Then "The Phoenix" [T-10] -- that mythical bird associated with the sun and rebirth -- rises out of the ashes to an infectious Latin beat. There are glimmers of Stravinsky's (1882-1971) Rite of Spring (1911-3) as the music turns wildly exuberant, builds to a couple of momentous climaxes, and concludes the suite in a coda of delight.

With this disc the Nashville Symphony Orchestra (NSO) under their Music Director Giancarlo Guerrero once again lives up to its reputation for highly innovative programming. One of the most frequently recorded and acclaimed orchestras in the United States, the NSO certainly makes a strong case for these Sierra selections. Those liking their GRAMMY® award-winning recordings of Joan Tower's (b. 1938) Made in America (c. 2005, see 20 June 2007) and Michael Daugherty's (b. 1954) Metropolis Symphony (1988-93) won't be disappointed.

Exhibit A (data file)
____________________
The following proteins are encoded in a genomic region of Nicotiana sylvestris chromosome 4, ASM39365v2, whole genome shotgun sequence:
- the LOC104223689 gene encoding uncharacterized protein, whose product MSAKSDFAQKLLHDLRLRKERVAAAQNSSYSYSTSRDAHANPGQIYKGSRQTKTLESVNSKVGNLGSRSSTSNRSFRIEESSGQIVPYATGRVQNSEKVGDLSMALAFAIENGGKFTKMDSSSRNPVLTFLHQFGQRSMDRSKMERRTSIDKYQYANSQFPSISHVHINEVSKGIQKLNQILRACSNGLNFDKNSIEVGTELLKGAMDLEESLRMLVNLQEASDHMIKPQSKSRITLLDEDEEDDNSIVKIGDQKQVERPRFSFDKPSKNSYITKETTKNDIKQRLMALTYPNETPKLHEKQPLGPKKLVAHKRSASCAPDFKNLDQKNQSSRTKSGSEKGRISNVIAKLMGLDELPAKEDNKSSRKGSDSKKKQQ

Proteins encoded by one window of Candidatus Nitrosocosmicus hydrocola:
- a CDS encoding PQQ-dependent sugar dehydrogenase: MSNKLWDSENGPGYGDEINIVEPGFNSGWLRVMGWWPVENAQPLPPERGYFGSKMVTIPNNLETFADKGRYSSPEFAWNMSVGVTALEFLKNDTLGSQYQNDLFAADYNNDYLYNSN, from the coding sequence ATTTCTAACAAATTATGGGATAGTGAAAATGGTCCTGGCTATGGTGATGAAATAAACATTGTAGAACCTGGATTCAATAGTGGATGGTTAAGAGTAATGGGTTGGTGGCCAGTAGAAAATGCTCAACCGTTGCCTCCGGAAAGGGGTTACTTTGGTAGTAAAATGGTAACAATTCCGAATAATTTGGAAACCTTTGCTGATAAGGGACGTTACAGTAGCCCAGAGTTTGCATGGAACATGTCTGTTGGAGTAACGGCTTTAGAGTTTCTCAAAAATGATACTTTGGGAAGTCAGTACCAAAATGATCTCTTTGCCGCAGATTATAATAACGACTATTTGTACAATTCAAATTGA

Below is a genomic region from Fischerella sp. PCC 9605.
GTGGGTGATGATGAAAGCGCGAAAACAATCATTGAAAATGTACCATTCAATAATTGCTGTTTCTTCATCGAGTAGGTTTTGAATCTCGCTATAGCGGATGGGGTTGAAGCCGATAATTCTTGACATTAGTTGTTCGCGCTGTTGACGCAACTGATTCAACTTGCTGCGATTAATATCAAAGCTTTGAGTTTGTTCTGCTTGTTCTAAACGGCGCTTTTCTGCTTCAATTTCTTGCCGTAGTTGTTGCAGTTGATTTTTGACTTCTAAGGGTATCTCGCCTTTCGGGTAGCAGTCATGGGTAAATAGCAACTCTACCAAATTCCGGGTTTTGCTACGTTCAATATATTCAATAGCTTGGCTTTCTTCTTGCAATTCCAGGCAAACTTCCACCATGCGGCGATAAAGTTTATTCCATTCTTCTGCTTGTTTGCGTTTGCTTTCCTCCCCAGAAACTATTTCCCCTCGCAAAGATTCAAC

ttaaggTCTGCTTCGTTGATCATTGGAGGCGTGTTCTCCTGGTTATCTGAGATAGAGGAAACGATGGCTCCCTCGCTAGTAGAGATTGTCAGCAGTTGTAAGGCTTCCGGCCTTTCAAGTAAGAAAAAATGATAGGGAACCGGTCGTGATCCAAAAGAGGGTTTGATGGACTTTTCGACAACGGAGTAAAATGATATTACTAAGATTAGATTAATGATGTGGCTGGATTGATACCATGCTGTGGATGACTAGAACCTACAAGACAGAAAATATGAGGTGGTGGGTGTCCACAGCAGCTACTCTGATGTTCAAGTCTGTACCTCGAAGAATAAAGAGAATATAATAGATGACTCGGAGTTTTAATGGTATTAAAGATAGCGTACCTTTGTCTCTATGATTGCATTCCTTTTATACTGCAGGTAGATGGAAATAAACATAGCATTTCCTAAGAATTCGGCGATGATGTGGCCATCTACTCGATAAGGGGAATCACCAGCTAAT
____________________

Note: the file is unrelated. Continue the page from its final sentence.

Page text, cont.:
The recordings were done live in the inviting venue of Laura Turner Hall, which is part of the Schermerhorn Symphony Center, Nashville, Tennessee. With what must have been skillful postproduction touch-ups and editing there's no extraneous audience noise or applause.

However, the circumstances probably dictated a less than ideal microphone set-up, which would seem to explain the narrow, distant soundstage projected here. This along with the disc’s seemingly being cut at a relatively reduced level result in an instrumental timbre favoring the midrange and highs over the low end. The sound is accordingly not demonstration quality, but certainly serviceable.

-- Bob McQuiston, Classical Lost and Found (, P140203)